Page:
Are your employee ambassadors equipped to deal with trolls?

 
Shel Holtz's picture

Employee Ambassadors vs. Internet Trolls

Trolls are not a new problem, but their impact has soared in recent months. Much of the increase in troll activity corresponds to the normalization of the alt-right (aka racist/nationalist) movement that paralleled Donald Trump’s presidential campaign.

Reddit is feeling the heat. The collaborative news site heralded as “the front page of the Internet” and a bastion of “authentic conversations” has been overrun by nationalist trolls, according to high-ranking volunteer moderators interviewed by Gizmodo. Mashable called Reddit “a free speech-smashing, garbage-churning hell pit.”

Twitter has been working to muzzle racist trolls, suspending accounts and launching tools users can use to mute, report, and fight back, a response to the surge in hate-fueled tweets.

The emboldening of alt-right trolls is happening at the same time companies are asking employees to advocate for them in their social media communities. Employee ambassador programs are on the rise for a number of reasons, not the least of which is the fact (corroborated annually by the Edelman Trust Barometer) that front-line employees are among the most credible spokespeople within a company. A report from the Altimeter Group found that 90% of brands are pursuing some form of employee advocacy—a doubling of the number from only a year earlier.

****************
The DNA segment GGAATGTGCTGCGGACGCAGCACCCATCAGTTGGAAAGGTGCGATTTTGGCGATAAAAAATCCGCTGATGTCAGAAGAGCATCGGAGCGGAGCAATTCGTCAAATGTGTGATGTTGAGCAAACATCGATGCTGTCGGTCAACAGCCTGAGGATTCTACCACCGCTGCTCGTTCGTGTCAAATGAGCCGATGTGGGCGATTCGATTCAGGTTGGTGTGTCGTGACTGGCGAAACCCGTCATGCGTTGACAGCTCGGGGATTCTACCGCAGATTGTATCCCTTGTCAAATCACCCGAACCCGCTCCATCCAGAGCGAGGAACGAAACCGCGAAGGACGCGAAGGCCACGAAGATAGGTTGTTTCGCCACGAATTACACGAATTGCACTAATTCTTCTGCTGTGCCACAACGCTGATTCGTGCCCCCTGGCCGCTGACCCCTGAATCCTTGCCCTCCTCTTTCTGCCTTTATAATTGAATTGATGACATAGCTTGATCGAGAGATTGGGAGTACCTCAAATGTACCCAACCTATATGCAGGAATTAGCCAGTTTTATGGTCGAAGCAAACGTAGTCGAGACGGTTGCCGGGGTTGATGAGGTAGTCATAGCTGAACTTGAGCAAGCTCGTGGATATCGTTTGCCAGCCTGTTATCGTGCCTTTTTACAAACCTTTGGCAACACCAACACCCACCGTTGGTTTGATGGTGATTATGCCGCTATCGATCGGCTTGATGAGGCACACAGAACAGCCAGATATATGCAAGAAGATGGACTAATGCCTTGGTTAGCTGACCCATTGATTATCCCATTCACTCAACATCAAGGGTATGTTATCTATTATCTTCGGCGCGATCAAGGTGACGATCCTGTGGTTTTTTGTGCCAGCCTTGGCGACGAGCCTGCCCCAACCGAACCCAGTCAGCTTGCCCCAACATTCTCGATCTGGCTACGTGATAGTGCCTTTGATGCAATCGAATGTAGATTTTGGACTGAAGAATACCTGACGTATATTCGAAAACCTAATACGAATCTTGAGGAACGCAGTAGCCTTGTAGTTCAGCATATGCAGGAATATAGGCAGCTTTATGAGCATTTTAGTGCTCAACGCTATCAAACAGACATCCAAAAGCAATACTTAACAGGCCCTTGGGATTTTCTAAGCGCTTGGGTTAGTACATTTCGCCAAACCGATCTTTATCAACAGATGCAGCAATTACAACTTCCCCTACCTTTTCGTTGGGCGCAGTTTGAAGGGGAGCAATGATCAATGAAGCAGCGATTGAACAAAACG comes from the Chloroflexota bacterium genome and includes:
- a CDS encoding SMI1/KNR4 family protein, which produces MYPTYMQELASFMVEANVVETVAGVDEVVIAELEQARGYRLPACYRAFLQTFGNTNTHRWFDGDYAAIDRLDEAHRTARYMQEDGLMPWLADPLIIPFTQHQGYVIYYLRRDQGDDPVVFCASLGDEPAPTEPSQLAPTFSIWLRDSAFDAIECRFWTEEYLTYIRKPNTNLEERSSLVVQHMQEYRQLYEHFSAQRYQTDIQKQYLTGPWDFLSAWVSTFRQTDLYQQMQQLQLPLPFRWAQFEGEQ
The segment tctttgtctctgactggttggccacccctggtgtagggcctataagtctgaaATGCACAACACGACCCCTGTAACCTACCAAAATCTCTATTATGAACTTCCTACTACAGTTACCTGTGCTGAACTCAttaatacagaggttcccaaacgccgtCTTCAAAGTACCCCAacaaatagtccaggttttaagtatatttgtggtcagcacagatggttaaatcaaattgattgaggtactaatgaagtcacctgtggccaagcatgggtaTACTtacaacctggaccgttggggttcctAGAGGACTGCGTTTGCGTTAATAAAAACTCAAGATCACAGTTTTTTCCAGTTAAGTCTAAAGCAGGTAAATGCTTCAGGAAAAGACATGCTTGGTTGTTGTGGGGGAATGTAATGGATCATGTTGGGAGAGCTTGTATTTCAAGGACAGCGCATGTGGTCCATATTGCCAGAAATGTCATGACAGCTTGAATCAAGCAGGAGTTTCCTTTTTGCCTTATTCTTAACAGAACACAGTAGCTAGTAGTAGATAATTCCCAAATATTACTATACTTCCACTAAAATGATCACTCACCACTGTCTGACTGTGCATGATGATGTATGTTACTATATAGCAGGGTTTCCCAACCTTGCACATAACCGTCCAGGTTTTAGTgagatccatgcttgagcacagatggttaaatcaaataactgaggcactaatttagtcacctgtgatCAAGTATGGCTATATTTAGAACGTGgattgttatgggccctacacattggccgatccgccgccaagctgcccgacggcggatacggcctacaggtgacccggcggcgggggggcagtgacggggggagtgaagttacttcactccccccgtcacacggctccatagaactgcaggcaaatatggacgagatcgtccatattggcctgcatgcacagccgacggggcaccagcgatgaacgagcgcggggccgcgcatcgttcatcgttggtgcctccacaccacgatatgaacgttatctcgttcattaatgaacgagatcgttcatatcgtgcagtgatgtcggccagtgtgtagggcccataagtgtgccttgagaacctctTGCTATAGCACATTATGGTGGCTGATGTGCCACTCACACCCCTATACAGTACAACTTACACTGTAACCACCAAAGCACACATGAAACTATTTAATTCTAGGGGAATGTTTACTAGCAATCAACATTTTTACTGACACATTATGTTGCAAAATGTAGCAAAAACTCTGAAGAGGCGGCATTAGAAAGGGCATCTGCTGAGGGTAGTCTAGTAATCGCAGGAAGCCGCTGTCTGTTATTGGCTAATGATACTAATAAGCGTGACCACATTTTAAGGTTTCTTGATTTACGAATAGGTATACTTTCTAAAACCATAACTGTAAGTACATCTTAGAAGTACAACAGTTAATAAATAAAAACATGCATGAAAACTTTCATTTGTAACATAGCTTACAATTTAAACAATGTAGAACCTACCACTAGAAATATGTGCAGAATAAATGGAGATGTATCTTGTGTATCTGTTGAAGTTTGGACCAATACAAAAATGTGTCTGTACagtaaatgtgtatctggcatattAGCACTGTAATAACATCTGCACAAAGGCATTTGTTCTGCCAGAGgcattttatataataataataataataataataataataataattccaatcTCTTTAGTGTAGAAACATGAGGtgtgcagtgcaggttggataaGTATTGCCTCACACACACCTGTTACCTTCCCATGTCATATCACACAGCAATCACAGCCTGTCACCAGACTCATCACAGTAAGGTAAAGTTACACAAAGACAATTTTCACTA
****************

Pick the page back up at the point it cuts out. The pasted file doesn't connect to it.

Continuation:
The normalizing of employee ambassador programs parallels another trend: the growing number of companies staking out positions on social issues. Multiple studies point to the growing number of stakeholders who prefer to do business with companies that go beyond traditional CSR and commit resources to making the world a better place.

These three trends—trolls, employee ambassador programs, and socially-active companies—are on a collision course. In one of his weekly reports on my podcast, For Immediate Release, Internet Society Senior Content Strategist Dan York explained that it had already happened at his employer. The Society supported the handoff of the Internet Assigned Numbers Authority (IANA) to a global multistakeholder community following the expiration of the contract between the Internet Corporation for Assigned Names and Numbers (ICANN) and the U.S. National Telecommunications and Information Administration (NTIA).